ancestral chart father index home

for a discussion of Thomas's parents and siblings
go to Mary Sprague's page

Thomas's signature from a 1697 petition by Freetown representatives

Thomas moved to Taunton by 18 June 1683, probably from Weymouth. See below for his likely Weymouth connection. On that day Thomas and Samuel Thresher, both of Taunton, bought 500 of the 700 acres that comprised the 18th lot of the Freeman's Purchase.1 In July that area was incorporated as the Town of Freetown. I find no record of them buying land or being in the Taunton area before this. On 24 June 1683 they sold land to Thomas Terrey, who already had land adjacent to them, but there's no description of it.2 It's tempting to think this was a mortgage, since on 29 November 1690, King and Thresher sold the property bought in 1683 to Terrey,3 but the deed reads as a quitclaim. His connection to Samuel Thresher, who was a Taunton native, is a mystery.
     Thomas was probably an original owner of land in the "South Purchase" of Taunton. The initial purchase was in 1672, and the final deed was on 18 March 1683/84. Thomas sold two pieces of land there on 25 March 1685.4 On 16 January 1689/90, King bought two pieces of land from John Hathaway, who was also part owner of the 18th lot mentioned above.5 These were two parcels on either side of Mill Brook, now known as Rattlesnake Brook. One to the east was thirty acres and the one on the west twenty, with access across the brook and on to Assonet Bay through Hathaway's land. None of these deeds help place the King's house, but it's likely they never lived there. Given that the land was surrounded by John Hathaway's property, Thomas wasn't adding to a homestead he already had there, but he certainly had a home somewhere in Freetown by then.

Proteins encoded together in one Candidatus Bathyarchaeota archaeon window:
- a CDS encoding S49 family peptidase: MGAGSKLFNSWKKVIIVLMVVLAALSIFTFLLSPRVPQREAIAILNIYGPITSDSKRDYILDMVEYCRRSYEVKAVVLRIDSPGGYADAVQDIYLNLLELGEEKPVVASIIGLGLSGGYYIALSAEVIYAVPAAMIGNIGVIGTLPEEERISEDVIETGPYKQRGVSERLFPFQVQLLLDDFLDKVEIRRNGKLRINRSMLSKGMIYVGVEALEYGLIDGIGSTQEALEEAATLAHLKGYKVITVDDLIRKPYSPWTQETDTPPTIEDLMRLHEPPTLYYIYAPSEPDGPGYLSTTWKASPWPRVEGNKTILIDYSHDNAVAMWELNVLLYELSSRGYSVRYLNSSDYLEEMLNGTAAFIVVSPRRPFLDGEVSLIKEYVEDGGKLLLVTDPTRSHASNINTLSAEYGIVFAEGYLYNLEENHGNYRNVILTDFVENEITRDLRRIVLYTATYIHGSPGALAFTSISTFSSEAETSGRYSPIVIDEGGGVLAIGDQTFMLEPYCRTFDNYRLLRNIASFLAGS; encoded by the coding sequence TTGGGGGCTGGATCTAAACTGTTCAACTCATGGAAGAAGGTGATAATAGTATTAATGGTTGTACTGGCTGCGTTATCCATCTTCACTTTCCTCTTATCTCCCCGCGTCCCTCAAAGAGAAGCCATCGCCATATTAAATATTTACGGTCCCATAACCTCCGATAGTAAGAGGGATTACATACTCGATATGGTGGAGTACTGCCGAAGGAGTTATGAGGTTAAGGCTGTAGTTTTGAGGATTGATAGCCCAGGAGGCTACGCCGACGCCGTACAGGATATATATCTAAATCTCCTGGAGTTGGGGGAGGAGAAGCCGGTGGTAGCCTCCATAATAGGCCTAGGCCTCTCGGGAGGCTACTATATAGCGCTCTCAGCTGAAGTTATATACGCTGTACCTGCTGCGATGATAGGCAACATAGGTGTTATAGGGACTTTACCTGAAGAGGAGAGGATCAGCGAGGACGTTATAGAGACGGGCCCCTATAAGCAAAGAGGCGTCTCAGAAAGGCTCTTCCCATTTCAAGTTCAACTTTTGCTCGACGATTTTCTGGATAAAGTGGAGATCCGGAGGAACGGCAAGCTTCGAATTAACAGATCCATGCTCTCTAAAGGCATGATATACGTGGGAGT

The first mention I find of Thomas being settled in Freetown is in the Plymouth Colony General Court records. He's on the selectmen lists for 1685 and 1686.6 The town meeting and vital records of Freetown were chaotically recorded, with some missing in the first five years of the town's existence, at least. The first mention of Thomas I've found in the Freetown records is on 31 August 1688, when a list was presented of the rates residents should pay to repair the Assonet River bridge, which connected the town to Taunton and points west.7 Thomas King's was one of the highest, assessed at 3 shillings. He's on a list for paying the County tax the following October, although not relatively as high an amount as others.8 The first town record found of his serving an office was on 12 May 1690, when he was elected constable for the town.9 Sometime between this and 1695 he was elected a town surveyor.10